U.S. wheat ending stocks for 2010/11 were decreased slightly by 6 million bushels to 991 million bushels. The small decline in ending stocks was due to adjustments in demand for old-crop stocks partially offset by higher production and lower feed and exports. Wheat’s 2010/11 marketing year estimated price was narrowed by the USDA to $4.00 to $4.80.

World wheat supplies for 2010/11 were lowered by 4.1 million tons due to slightly higher exports and lower production.

Soybeans

Changes to U.S. soybean estimates were relatively quite as ending stocks for the 2010/11 crop was lowered by 5 million bushels due to an increase in crush in the old-crop estimates. The farm price for the 2010/11 soybean crop was unchanged at $8.00 to $9.50 per bushel.

World soybean market continues its bearish outlook as ending stocks for 2010/11 increased by roughly 67 million tons to another new record high, which puts ending stocks to use at 27.2%. The large size of the Brazilian and Argentine soybean production, combined with the prospect of a record large U.S. harvest in 2010, leave the world well supplied with soybeans and we continue to maintain a bearish outlook for the remainder of 2010.

Outlook

We will now turn our attention to the production numbers for the 2010 corn crop, which we see as very optimistic. We expect the USDA to begin to update production estimates in July or August, If the market begins to see a sign that these estimates are not sustainable, corn prices could see a rally as the ending stock to use ratio could reach uncomfortably low levels. We are also keeping an eye on China as they are currently facing dry weather and we expect to hear more about imports.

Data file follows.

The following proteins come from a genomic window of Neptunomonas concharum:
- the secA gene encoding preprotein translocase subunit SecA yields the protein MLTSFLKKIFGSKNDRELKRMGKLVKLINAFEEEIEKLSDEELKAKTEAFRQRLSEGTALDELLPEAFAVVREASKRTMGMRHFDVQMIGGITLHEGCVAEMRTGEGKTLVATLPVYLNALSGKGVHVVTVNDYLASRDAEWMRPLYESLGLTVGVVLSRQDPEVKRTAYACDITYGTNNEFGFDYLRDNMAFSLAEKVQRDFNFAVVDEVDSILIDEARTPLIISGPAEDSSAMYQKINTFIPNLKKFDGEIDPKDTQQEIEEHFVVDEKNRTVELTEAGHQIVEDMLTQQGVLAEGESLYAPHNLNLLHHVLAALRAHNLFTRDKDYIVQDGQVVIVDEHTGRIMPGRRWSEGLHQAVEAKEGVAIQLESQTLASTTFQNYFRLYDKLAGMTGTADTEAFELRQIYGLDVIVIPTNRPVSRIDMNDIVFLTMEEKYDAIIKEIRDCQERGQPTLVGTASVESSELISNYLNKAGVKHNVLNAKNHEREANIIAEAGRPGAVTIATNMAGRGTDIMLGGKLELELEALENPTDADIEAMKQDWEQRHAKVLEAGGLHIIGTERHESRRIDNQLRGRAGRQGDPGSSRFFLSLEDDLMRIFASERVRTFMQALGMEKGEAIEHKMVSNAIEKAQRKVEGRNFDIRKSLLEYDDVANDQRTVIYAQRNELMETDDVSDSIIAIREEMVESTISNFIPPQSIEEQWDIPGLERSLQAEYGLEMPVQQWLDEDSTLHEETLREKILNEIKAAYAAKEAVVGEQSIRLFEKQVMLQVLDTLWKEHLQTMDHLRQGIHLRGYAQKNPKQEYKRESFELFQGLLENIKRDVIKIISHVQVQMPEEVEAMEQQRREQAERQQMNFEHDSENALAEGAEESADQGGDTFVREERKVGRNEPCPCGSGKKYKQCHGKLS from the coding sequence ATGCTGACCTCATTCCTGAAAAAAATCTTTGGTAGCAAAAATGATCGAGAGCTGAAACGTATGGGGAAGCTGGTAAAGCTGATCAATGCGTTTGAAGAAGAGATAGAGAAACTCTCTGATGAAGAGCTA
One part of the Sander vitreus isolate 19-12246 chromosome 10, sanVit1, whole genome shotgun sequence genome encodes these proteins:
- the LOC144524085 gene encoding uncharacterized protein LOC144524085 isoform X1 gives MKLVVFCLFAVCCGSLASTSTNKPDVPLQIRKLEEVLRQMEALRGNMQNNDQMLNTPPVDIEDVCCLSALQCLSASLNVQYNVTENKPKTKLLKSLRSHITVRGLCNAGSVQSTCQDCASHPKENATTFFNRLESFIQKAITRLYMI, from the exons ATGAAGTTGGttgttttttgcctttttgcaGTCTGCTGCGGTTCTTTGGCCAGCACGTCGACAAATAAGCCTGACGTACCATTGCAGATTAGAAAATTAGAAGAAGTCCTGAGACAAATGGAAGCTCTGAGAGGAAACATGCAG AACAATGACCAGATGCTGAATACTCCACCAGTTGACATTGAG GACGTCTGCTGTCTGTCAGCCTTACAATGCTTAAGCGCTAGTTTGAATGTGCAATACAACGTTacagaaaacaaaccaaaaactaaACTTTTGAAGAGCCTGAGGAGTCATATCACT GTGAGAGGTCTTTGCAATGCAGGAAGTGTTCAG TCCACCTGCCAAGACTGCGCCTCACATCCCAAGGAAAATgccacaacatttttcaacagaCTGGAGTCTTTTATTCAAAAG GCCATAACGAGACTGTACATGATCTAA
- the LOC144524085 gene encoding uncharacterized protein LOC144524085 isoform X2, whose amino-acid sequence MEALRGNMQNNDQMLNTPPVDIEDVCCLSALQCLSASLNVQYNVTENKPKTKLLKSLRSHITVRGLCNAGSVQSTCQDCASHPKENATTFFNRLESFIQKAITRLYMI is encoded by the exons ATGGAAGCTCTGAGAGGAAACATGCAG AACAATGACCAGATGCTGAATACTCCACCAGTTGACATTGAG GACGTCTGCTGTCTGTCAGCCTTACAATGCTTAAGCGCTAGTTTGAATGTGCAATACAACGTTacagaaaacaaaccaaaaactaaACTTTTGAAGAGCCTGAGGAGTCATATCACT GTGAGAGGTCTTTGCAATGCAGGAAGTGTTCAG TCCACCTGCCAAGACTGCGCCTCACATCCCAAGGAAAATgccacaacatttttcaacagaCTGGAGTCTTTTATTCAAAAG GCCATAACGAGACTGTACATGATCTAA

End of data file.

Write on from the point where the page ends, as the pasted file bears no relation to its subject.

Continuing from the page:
Click on the link for the full WASDE report: http://www.usda.gov/oce/commodity/wasde

Remember to visit Farmland Forecast (farmlandforecast.colvin-co.com) for your daily update on news and research about agriculture and farmland.

Log In or Sign Up to comment

COMMENTS

 
 
 
The Home Page of Agriculture
© 2014 Farm Journal, Inc. All Rights Reserved|Web site design and development by AmericanEagle.com|Site Map|Privacy Policy|Terms & Conditions